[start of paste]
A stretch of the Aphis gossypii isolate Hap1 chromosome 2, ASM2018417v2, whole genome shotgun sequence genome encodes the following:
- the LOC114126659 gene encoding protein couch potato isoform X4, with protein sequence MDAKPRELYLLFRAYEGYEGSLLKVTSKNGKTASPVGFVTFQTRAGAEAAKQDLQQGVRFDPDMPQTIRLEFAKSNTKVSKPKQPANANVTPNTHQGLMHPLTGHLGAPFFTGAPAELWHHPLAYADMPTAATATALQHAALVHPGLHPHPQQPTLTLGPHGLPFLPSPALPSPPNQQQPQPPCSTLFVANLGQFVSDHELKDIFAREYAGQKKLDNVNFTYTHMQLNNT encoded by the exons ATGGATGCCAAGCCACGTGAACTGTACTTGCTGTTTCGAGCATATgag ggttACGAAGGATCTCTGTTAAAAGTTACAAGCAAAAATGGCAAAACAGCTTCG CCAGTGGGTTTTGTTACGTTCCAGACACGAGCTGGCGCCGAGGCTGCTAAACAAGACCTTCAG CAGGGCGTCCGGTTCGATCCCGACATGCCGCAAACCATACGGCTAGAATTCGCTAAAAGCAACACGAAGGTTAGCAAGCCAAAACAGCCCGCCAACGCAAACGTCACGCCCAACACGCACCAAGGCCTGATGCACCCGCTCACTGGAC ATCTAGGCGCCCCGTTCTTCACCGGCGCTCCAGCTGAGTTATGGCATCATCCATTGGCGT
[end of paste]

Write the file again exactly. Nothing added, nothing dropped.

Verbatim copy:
A stretch of the Aphis gossypii isolate Hap1 chromosome 2, ASM2018417v2, whole genome shotgun sequence genome encodes the following:
- the LOC114126659 gene encoding protein couch potato isoform X4, with protein sequence MDAKPRELYLLFRAYEGYEGSLLKVTSKNGKTASPVGFVTFQTRAGAEAAKQDLQQGVRFDPDMPQTIRLEFAKSNTKVSKPKQPANANVTPNTHQGLMHPLTGHLGAPFFTGAPAELWHHPLAYADMPTAATATALQHAALVHPGLHPHPQQPTLTLGPHGLPFLPSPALPSPPNQQQPQPPCSTLFVANLGQFVSDHELKDIFAREYAGQKKLDNVNFTYTHMQLNNT encoded by the exons ATGGATGCCAAGCCACGTGAACTGTACTTGCTGTTTCGAGCATATgag ggttACGAAGGATCTCTGTTAAAAGTTACAAGCAAAAATGGCAAAACAGCTTCG CCAGTGGGTTTTGTTACGTTCCAGACACGAGCTGGCGCCGAGGCTGCTAAACAAGACCTTCAG CAGGGCGTCCGGTTCGATCCCGACATGCCGCAAACCATACGGCTAGAATTCGCTAAAAGCAACACGAAGGTTAGCAAGCCAAAACAGCCCGCCAACGCAAACGTCACGCCCAACACGCACCAAGGCCTGATGCACCCGCTCACTGGAC ATCTAGGCGCCCCGTTCTTCACCGGCGCTCCAGCTGAGTTATGGCATCATCCATTGGCGT